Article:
Should it be desired to use the cartridge in drill pipe of small diameter, spring 29 may be replaced with a rubber sleeve, or the thimble may be omitted entirely and a seat integral with the sub l4 used. The design of the cartridge may be modified as shown in Fig. 2a. In this form the glass container is omitted and the acid placed directly in the bore l1a, the acid used having but slight action as metal. A glass rod or tube 35 is placed in a suitable opening in the body, and the bore closed with a plug 36 which has a similar opening to receive the top of the rod, cushions 31 of rubber or other material being inserted. The rod will be etched by the acid to indicate the inclination from the vertical in the same way as the bottle.

What I claim is;

1. A device as described comprising a holder having an intermediate shoulder thereon and arranged to contain an instrument capable of recording its position with respect to the vertical, said holder being adapted to fall by gravity through a string of pipe, an abutment in said string of pipe adapted to register with said shoulder and yielding means interposed between said shoulder and abutment to yieldingly arrest the fall of said holder.

2. A device as described comprising a holder with a shoulder thereon and arranged to contain an instrument capable of recording its position with respect to the vertical, said holder being adapted to fall by gravity through a string ofpipe, and an abutment yieldingly supported in said string of pipe adaptedto engage said shoulder, and thereby arrest the fall of said holder.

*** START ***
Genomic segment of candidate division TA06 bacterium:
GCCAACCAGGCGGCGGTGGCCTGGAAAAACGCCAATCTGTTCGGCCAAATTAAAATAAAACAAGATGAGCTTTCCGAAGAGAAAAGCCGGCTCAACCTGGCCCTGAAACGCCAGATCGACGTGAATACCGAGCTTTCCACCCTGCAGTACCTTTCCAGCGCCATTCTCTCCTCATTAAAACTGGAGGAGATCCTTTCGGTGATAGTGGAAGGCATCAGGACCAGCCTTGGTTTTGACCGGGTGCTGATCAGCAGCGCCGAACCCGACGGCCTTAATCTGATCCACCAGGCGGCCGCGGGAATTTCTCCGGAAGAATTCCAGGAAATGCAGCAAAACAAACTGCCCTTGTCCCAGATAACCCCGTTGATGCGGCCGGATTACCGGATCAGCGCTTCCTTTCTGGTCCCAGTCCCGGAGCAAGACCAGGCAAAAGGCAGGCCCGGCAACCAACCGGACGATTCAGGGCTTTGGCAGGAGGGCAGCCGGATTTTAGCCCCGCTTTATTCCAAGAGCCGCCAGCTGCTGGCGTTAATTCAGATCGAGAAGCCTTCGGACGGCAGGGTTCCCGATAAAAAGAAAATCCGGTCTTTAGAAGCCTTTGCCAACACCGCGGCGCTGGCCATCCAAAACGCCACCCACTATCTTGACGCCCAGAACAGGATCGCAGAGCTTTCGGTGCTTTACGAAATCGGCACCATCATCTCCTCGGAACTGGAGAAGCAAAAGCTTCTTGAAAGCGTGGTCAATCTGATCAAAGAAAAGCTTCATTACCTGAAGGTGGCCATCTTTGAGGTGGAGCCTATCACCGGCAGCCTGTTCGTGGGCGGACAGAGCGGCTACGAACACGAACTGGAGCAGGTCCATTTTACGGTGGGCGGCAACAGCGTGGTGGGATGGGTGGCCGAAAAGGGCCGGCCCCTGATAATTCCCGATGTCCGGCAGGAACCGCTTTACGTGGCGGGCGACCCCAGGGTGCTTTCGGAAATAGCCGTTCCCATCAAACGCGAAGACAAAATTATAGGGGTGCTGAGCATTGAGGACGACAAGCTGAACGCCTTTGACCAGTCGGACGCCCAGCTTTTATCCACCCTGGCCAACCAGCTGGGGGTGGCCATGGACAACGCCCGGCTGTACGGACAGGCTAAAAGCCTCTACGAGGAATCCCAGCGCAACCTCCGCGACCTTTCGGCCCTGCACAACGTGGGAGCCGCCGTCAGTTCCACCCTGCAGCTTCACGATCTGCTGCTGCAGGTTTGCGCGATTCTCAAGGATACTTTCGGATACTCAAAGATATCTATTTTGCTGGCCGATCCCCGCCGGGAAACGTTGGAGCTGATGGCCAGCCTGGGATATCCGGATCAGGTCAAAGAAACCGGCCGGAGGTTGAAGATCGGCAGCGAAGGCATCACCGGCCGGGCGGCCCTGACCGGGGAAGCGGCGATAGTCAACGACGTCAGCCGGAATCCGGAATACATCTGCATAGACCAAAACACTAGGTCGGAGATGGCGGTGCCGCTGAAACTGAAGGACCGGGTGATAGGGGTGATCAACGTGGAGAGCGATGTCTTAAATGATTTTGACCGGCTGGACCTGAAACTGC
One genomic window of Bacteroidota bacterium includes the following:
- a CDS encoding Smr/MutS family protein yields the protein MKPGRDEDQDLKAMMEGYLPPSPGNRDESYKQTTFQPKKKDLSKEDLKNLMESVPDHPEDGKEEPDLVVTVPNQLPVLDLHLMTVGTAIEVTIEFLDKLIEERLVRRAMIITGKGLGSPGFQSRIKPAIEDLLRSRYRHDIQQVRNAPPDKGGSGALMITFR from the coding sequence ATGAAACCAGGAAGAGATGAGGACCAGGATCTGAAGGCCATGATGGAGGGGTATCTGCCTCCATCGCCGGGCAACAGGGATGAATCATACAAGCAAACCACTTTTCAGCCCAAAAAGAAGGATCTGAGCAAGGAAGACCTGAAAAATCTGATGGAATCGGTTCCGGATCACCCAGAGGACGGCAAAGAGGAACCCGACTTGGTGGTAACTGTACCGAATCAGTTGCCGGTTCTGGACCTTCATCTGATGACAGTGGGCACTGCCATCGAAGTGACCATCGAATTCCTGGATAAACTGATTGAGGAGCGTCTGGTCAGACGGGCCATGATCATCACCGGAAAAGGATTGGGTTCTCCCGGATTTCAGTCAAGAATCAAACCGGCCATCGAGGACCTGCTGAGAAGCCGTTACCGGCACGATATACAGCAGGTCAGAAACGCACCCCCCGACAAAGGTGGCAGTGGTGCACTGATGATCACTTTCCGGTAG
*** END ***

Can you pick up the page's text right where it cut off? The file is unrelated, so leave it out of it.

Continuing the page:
3. A device as described comprising a holder with a shoulder thereon and arranged to contain an instrument capable of recording its position with respect to the vertical, said holder being adapted to fall by gravity through a string of pipe, a sub secured in said string at a predetermined depth, a shoulder in said sub, an abutment yieldingly supported on said shoulder and adapted to engage the shoulder on said holder, and thereby arrest the fall of said-holder and support it at said predetermined depth.

4. A device as described comprising a holder with a shoulder thereon and arranged to contain mined depth, an annular shoulder in said sub, I

an abutment having spring means yieldingly supporting it on said annular shoulder and adapted to engage the shoulder on said holder, and thereby arrest the fall of said holder and support it at said predetermined depth.

5. A device as described comprising a tubular holder formed with a conical portion at its lower end to serve as a guide and a head at its upper end with a chamber arranged to contain an instrument capable of recording its position with respect to the vertical, a closure for said chamber, an annular shoulder on said holder, said holder being adapted to fall by gravity through a string of pipe, a sub secured in said string of pipe with a bore having a shoulder therein, a thimble having spring means resiliently supporting it on said shoulder and adapted to engage the shoulder on said holder and thereby arrest the fall of the holder.

6. The combination of a string of pipe including a member with a substantially cylindrical bore of reduced diameter, a holder having a cylindrical portion of diameter corresponding to the reduced bore of said member and having an outstanding shoulder, said holder being insertable into said bore from one end to insure axial alinement therewith, said member having an outstanding-seating ledge at one end for coaction with said shoulder, an instrument in said holder capable of recording its position with respect to the vertical, and cushioning means supporting said container in said holder.